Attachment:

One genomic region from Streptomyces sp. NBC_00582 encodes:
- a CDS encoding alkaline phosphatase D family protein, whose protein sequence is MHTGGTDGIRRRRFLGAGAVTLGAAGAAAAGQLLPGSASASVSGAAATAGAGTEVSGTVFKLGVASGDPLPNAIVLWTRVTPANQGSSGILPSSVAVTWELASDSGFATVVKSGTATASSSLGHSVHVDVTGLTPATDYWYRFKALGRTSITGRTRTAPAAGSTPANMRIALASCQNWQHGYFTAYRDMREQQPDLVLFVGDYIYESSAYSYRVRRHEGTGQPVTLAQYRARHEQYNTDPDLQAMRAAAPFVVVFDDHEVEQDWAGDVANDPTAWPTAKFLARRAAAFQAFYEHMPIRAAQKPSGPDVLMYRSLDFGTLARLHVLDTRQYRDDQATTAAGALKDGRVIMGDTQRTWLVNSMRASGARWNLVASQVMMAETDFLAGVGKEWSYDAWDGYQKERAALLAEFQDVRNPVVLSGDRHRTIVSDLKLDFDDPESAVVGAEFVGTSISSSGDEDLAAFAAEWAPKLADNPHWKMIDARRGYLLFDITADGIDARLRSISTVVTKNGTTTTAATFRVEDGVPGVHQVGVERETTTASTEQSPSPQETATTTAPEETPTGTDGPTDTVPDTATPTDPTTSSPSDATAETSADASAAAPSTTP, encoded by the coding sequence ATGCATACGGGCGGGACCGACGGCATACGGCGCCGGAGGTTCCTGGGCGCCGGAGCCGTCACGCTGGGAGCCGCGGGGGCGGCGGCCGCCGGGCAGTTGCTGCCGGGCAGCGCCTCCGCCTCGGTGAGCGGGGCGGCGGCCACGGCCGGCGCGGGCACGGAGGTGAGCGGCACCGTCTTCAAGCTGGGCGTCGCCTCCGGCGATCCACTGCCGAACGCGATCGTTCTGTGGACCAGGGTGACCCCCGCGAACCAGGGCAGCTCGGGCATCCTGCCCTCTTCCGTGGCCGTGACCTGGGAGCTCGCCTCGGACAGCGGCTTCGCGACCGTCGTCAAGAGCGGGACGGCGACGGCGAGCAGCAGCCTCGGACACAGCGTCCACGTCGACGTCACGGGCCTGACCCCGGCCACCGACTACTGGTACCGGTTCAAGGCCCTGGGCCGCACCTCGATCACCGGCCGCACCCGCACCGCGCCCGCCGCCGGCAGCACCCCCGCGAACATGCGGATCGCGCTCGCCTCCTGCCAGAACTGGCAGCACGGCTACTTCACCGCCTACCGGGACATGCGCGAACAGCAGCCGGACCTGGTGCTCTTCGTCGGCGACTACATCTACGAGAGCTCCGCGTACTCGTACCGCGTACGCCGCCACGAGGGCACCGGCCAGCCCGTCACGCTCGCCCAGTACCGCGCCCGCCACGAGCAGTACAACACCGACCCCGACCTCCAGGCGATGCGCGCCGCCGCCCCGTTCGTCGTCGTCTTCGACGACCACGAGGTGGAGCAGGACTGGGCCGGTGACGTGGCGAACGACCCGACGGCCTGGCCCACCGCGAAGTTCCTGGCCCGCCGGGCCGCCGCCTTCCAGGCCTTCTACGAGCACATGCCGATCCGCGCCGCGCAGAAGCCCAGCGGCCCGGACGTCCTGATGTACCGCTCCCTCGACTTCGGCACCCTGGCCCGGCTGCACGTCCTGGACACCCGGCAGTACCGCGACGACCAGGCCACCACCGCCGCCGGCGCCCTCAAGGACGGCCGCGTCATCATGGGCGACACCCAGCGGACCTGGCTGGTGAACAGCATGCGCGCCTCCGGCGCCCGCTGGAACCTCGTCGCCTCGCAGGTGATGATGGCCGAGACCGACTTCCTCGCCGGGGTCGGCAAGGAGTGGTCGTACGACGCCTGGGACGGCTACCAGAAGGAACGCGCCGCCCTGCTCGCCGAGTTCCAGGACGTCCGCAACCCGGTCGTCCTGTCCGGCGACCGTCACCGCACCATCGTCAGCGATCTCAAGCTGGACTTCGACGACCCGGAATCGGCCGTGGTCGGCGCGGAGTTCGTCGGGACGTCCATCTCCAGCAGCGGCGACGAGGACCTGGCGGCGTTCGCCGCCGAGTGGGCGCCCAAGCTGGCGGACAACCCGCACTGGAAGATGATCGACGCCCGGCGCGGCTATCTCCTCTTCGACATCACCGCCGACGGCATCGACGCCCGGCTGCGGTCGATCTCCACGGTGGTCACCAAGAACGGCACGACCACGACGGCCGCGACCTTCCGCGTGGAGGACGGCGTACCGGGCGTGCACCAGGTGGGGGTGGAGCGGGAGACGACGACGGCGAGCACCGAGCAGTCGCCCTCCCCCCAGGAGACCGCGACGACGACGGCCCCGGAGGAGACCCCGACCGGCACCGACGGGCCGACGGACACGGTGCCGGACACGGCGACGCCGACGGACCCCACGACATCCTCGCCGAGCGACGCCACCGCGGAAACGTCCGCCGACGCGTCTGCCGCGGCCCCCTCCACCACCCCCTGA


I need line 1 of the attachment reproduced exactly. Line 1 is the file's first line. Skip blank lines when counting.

One genomic region from Streptomyces sp. NBC_00582 encodes: